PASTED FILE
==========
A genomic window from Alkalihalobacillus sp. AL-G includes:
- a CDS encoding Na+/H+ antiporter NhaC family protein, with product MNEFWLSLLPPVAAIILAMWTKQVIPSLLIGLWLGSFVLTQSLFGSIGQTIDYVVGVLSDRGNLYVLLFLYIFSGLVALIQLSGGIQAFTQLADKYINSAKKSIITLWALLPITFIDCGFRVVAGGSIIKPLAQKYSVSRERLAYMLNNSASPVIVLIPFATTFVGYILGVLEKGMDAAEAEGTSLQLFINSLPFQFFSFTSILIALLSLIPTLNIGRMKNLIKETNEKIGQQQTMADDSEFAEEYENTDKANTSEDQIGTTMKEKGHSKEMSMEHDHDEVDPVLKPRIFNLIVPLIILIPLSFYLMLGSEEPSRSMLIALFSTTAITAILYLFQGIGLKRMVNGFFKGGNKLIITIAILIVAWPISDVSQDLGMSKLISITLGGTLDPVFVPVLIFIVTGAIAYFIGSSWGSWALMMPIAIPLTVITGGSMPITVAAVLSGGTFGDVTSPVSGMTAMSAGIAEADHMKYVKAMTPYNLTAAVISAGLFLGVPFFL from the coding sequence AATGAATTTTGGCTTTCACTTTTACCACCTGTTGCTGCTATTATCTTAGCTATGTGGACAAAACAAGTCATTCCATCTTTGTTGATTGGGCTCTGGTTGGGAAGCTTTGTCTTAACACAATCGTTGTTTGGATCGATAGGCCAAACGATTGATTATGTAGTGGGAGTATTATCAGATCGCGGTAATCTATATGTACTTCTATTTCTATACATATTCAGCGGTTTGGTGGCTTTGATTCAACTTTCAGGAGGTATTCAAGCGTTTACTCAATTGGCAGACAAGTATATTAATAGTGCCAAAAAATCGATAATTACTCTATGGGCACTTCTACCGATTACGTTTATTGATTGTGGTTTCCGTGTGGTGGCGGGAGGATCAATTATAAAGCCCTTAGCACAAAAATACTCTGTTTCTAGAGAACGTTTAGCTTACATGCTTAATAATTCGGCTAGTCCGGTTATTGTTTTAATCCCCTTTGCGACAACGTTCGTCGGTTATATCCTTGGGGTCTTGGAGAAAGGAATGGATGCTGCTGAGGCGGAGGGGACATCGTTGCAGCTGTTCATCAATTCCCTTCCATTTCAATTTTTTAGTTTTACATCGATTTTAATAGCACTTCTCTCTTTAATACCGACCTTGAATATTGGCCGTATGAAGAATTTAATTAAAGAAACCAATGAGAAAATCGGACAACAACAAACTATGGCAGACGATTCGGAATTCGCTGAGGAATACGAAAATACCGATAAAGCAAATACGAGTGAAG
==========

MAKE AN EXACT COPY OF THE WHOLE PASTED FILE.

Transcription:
A genomic window from Alkalihalobacillus sp. AL-G includes:
- a CDS encoding Na+/H+ antiporter NhaC family protein, with product MNEFWLSLLPPVAAIILAMWTKQVIPSLLIGLWLGSFVLTQSLFGSIGQTIDYVVGVLSDRGNLYVLLFLYIFSGLVALIQLSGGIQAFTQLADKYINSAKKSIITLWALLPITFIDCGFRVVAGGSIIKPLAQKYSVSRERLAYMLNNSASPVIVLIPFATTFVGYILGVLEKGMDAAEAEGTSLQLFINSLPFQFFSFTSILIALLSLIPTLNIGRMKNLIKETNEKIGQQQTMADDSEFAEEYENTDKANTSEDQIGTTMKEKGHSKEMSMEHDHDEVDPVLKPRIFNLIVPLIILIPLSFYLMLGSEEPSRSMLIALFSTTAITAILYLFQGIGLKRMVNGFFKGGNKLIITIAILIVAWPISDVSQDLGMSKLISITLGGTLDPVFVPVLIFIVTGAIAYFIGSSWGSWALMMPIAIPLTVITGGSMPITVAAVLSGGTFGDVTSPVSGMTAMSAGIAEADHMKYVKAMTPYNLTAAVISAGLFLGVPFFL from the coding sequence AATGAATTTTGGCTTTCACTTTTACCACCTGTTGCTGCTATTATCTTAGCTATGTGGACAAAACAAGTCATTCCATCTTTGTTGATTGGGCTCTGGTTGGGAAGCTTTGTCTTAACACAATCGTTGTTTGGATCGATAGGCCAAACGATTGATTATGTAGTGGGAGTATTATCAGATCGCGGTAATCTATATGTACTTCTATTTCTATACATATTCAGCGGTTTGGTGGCTTTGATTCAACTTTCAGGAGGTATTCAAGCGTTTACTCAATTGGCAGACAAGTATATTAATAGTGCCAAAAAATCGATAATTACTCTATGGGCACTTCTACCGATTACGTTTATTGATTGTGGTTTCCGTGTGGTGGCGGGAGGATCAATTATAAAGCCCTTAGCACAAAAATACTCTGTTTCTAGAGAACGTTTAGCTTACATGCTTAATAATTCGGCTAGTCCGGTTATTGTTTTAATCCCCTTTGCGACAACGTTCGTCGGTTATATCCTTGGGGTCTTGGAGAAAGGAATGGATGCTGCTGAGGCGGAGGGGACATCGTTGCAGCTGTTCATCAATTCCCTTCCATTTCAATTTTTTAGTTTTACATCGATTTTAATAGCACTTCTCTCTTTAATACCGACCTTGAATATTGGCCGTATGAAGAATTTAATTAAAGAAACCAATGAGAAAATCGGACAACAACAAACTATGGCAGACGATTCGGAATTCGCTGAGGAATACGAAAATACCGATAAAGCAAATACGAGTGAAG